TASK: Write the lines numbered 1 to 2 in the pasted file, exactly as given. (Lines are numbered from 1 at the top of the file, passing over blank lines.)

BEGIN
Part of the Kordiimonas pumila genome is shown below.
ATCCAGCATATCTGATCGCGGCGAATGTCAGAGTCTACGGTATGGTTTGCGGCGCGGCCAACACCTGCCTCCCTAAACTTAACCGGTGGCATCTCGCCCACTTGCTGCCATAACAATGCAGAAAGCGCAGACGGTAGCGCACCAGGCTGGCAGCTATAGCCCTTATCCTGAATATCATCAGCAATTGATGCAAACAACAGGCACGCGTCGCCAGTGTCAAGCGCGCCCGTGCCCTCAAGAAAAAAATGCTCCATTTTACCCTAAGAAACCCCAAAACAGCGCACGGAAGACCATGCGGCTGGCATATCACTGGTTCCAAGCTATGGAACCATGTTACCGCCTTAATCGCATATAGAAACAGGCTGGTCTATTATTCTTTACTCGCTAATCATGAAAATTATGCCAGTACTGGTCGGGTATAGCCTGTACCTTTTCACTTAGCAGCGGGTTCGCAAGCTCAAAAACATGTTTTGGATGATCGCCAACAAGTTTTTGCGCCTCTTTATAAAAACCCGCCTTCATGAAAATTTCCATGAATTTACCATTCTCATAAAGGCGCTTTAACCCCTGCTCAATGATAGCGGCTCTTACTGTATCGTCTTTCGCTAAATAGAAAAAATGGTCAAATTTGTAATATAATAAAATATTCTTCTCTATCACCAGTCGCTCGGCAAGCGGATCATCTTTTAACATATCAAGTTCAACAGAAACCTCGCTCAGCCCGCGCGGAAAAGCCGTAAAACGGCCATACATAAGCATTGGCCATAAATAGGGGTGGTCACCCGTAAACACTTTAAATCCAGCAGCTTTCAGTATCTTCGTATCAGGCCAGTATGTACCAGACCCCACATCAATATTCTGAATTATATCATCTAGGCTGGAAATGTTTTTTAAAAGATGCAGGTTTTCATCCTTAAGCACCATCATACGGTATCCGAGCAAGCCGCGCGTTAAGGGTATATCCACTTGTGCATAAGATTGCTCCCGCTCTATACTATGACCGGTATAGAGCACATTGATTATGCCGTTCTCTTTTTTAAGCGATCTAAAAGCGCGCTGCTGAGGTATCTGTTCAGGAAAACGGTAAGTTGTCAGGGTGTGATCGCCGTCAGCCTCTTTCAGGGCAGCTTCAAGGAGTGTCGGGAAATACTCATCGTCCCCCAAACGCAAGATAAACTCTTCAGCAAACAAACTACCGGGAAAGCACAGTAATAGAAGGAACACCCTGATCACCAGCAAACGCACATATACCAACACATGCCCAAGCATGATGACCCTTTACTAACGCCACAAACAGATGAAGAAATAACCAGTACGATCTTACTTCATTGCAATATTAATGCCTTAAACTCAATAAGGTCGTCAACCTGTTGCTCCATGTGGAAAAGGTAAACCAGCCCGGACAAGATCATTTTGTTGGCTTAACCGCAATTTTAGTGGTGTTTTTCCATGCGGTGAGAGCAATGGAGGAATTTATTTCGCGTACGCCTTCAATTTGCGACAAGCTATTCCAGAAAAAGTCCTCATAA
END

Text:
Part of the Kordiimonas pumila genome is shown below.
ATCCAGCATATCTGATCGCGGCGAATGTCAGAGTCTACGGTATGGTTTGCGGCGCGGCCAACACCTGCCTCCCTAAACTTAACCGGTGGCATCTCGCCCACTTGCTGCCATAACAATGCAGAAAGCGCAGACGGTAGCGCACCAGGCTGGCAGCTATAGCCCTTATCCTGAATATCATCAGCAATTGATGCAAACAACAGGCACGCGTCGCCAGTGTCAAGCGCGCCCGTGCCCTCAAGAAAAAAATGCTCCATTTTACCCTAAGAAACCCCAAAACAGCGCACGGAAGACCATGCGGCTGGCATATCACTGGTTCCAAGCTATGGAACCATGTTACCGCCTTAATCGCATATAGAAACAGGCTGGTCTATTATTCTTTACTCGCTAATCATGAAAATTATGCCAGTACTGGTCGGGTATAGCCTGTACCTTTTCACTTAGCAGCGGGTTCGCAAGCTCAAAAACATGTTTTGGATGATCGCCAACAAGTTTTTGCGCCTCTTTATAAAAACCCGCCTTCATGAAAATTTCCATGAATTTACCATTCTCATAAAGGCGCTTTAACCCCTGCTCAATGATAGCGGCTCTTACTGTATCGTCTTTCGCTAAATAGAAAAAATGGTCAAATTTGTAATATAATAAAATATTCTTCTCTATCACCAGTCGCTCGGCAAGCGGATCATCTTTTAACATATCAAGTTCAACAGAAACCTCGCTCAGCCCGCGCGGAAAAGCCGTAAAACGGCCATACATAAGCATTGGCCATAAATAGGGGTGGTCACCCGTAAACACTTTAAATCCAGCAGCTTTCAGTATCTTCGTATCAGGCCAGTATGTACCAGACCCCACATCAATATTCTGAATTATATCATCTAGGCTGGAAATGTTTTTTAAAAGATGCAGGTTTTCATCCTTAAGCACCATCATACGGTATCCGAGCAAGCCGCGCGTTAAGGGTATATCCACTTGTGCATAAGATTGCTCCCGCTCTATACTATGACCGGTATAGAGCACATTGATTATGCCGTTCTCTTTTTTAAGCGATCTAAAAGCGCGCTGCTGAGGTATCTGTTCAGGAAAACGGTAAGTTGTCAGGGTGTGATCGCCGTCAGCCTCTTTCAGGGCAGCTTCAAGGAGTGTCGGGAAATACTCATCGTCCCCCAAACGCAAGATAAACTCTTCAGCAAACAAACTACCGGGAAAGCACAGTAATAGAAGGAACACCCTGATCACCAGCAAACGCACATATACCAACACATGCCCAAGCATGATGACCCTTTACTAACGCCACAAACAGATGAAGAAATAACCAGTACGATCTTACTTCATTGCAATATTAATGCCTTAAACTCAATAAGGTCGTCAACCTGTTGCTCCATGTGGAAAAGGTAAACCAGCCCGGACAAGATCATTTTGTTGGCTTAACCGCAATTTTAGTGGTGTTTTTCCATGCGGTGAGAGCAATGGAGGAATTTATTTCGCGTACGCCTTCAATTTGCGACAAGCTATTCCAGAAAAAGTCCTCATAA